Recently I read another “book about books,” Ink and Bone by Rachel Caine, book two of “The Great Library Series.” Originally written for young adults and in the “steampunk” tradition, the book appeals to young and older readers alike. It is an Alternate History, where the great library of Alexandria survived, instead of burning, and by the time of this novel, it is all-powerful and in complete control of all knowledge. Personal ownership of books is forbidden although people have access through tablet-like devices to the words and world of books. This situation makes black-market books, especially old ones, very big business.
The story opens as Jess, a young bookrunner, is being chased by Library Gardas and automatons across the busy marketplace. With the help of his twin brother, Brendan, who is described as “a schemer,” Jess escapes. Shortly afterward, the boys’ father sends Jess into “Library Service” to spy on its activities and to determine the location of ancient books, so Brendan can steal them to further the family’s illegal business. Jess’s training is rigorous, and he ends up making friends with other candidates who compete against him. Exciting book-related and library-related adventures ensue, and one turns the pages with anxiety and even dread at times. Action-fueled scenes bring the fatal “Greek Fire” of the alchemists, an encounter with an inklicker, and many encounters with bookburners The Library is seeking to prosecute.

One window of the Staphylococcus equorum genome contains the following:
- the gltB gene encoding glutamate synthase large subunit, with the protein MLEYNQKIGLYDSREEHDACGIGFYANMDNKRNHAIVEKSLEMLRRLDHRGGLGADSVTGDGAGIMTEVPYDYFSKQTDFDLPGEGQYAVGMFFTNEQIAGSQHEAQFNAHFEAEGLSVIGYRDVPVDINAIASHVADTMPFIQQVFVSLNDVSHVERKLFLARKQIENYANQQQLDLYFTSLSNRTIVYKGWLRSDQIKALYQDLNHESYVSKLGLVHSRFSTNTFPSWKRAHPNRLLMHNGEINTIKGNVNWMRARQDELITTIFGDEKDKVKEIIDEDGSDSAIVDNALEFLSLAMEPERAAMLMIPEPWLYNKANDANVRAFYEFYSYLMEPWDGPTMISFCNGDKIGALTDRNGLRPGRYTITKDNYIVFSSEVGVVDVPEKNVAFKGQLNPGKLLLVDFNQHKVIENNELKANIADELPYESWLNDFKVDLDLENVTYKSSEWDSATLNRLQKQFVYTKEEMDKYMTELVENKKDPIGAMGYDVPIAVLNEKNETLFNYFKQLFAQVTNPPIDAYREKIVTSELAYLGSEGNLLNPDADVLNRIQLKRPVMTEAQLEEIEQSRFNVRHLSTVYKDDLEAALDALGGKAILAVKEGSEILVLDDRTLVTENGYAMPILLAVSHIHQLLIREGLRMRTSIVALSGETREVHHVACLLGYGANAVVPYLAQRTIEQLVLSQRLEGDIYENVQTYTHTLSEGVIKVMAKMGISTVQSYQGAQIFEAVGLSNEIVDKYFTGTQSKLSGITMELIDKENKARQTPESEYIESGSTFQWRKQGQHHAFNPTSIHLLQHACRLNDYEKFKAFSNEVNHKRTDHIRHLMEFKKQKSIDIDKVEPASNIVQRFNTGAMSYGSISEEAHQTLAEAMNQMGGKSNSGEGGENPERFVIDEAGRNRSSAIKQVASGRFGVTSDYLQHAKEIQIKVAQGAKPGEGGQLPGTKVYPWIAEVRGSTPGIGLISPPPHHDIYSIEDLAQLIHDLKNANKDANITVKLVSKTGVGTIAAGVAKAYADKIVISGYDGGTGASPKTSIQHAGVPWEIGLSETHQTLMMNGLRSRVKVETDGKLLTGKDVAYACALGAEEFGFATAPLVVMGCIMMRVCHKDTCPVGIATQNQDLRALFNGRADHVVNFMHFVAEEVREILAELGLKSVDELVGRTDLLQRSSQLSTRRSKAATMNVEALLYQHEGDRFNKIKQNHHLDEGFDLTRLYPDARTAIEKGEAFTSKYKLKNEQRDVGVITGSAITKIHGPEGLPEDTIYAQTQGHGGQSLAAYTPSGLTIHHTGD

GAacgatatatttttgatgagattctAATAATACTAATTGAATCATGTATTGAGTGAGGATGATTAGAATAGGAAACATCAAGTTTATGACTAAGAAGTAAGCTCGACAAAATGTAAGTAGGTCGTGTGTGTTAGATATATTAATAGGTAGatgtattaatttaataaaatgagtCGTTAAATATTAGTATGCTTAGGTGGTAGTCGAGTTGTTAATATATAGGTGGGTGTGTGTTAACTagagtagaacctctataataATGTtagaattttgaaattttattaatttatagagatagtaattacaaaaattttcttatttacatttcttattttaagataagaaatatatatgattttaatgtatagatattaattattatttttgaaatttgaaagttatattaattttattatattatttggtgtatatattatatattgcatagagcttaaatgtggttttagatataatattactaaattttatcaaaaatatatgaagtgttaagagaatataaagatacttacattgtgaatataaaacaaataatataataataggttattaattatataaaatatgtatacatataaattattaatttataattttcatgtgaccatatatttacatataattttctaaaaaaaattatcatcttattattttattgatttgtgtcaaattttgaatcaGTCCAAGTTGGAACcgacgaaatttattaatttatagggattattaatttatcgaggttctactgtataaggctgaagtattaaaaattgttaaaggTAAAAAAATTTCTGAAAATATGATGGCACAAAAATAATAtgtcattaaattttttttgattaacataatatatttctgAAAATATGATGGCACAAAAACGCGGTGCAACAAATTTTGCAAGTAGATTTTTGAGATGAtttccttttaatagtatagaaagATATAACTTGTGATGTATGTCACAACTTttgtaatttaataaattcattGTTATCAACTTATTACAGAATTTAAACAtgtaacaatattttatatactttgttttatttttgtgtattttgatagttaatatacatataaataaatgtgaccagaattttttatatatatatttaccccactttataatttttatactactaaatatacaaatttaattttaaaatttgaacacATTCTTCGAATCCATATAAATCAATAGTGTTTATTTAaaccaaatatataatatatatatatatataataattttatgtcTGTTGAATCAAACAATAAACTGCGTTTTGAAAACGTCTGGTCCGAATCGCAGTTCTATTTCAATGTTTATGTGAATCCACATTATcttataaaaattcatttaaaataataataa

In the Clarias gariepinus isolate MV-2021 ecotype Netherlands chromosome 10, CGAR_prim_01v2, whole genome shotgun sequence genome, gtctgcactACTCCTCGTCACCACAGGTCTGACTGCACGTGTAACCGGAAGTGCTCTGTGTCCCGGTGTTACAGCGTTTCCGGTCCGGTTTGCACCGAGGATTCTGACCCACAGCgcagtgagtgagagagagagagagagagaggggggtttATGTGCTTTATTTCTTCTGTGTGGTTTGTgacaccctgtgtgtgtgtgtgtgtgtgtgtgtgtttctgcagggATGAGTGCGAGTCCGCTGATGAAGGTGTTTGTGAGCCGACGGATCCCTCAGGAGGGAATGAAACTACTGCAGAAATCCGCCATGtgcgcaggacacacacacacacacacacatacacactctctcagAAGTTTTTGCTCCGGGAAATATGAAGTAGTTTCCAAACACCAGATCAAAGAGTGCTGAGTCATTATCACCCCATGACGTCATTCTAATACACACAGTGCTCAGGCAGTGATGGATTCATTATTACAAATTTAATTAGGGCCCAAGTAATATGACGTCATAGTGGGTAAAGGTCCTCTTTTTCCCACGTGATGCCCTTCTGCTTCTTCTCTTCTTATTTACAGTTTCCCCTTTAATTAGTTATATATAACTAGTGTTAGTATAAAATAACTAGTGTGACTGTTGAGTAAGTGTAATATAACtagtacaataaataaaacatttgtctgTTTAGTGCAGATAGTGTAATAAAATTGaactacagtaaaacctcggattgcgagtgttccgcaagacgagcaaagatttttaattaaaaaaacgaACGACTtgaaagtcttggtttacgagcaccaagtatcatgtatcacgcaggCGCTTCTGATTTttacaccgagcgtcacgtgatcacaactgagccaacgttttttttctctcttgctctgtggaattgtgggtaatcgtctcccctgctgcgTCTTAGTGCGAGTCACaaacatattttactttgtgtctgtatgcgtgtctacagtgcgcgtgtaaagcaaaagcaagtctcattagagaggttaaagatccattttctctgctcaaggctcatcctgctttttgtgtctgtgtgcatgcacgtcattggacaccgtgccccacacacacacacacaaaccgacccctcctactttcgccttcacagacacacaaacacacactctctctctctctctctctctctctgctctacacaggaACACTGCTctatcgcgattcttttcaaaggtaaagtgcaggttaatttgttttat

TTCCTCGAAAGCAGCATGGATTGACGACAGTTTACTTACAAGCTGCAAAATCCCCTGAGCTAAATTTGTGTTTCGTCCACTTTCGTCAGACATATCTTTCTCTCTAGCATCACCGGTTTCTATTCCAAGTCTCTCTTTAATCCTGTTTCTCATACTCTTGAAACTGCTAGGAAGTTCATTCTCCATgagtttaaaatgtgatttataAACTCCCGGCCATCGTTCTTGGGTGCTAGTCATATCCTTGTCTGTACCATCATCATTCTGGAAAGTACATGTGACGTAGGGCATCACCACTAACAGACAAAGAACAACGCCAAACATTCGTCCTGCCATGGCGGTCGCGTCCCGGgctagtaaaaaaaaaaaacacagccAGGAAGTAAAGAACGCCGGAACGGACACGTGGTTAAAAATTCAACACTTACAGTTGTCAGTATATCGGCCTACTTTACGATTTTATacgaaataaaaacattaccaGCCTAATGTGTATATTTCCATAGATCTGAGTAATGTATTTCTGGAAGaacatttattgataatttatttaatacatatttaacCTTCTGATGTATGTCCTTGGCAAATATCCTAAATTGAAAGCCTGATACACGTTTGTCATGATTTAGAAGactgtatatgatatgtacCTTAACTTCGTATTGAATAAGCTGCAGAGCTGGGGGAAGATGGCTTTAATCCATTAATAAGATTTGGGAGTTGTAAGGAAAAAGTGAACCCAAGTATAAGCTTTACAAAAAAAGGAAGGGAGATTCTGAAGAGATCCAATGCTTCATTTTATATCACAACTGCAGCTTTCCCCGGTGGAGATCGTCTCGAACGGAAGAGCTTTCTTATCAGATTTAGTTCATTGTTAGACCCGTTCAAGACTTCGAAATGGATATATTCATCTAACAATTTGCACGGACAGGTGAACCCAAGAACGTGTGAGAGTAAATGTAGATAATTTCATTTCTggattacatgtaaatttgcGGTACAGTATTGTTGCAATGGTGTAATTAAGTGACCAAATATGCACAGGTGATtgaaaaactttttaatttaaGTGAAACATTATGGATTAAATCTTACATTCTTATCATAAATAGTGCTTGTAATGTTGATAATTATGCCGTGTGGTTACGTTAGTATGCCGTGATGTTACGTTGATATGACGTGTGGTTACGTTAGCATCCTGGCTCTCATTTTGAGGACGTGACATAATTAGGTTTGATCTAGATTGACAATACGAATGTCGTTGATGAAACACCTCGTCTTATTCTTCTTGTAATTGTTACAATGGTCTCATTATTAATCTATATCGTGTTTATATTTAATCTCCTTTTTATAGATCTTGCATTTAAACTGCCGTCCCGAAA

Jess and his friends are well-drawn, and the author makes the reader care about what happens to each of them, even the ones who at the beginning are arrogant or worse. Characterization, a skill I seek in every book I read, is second only to the fast-paced, breath-holding pace of the action and plot. This is a fun read and promises much in the next book of “The Great Library Series.”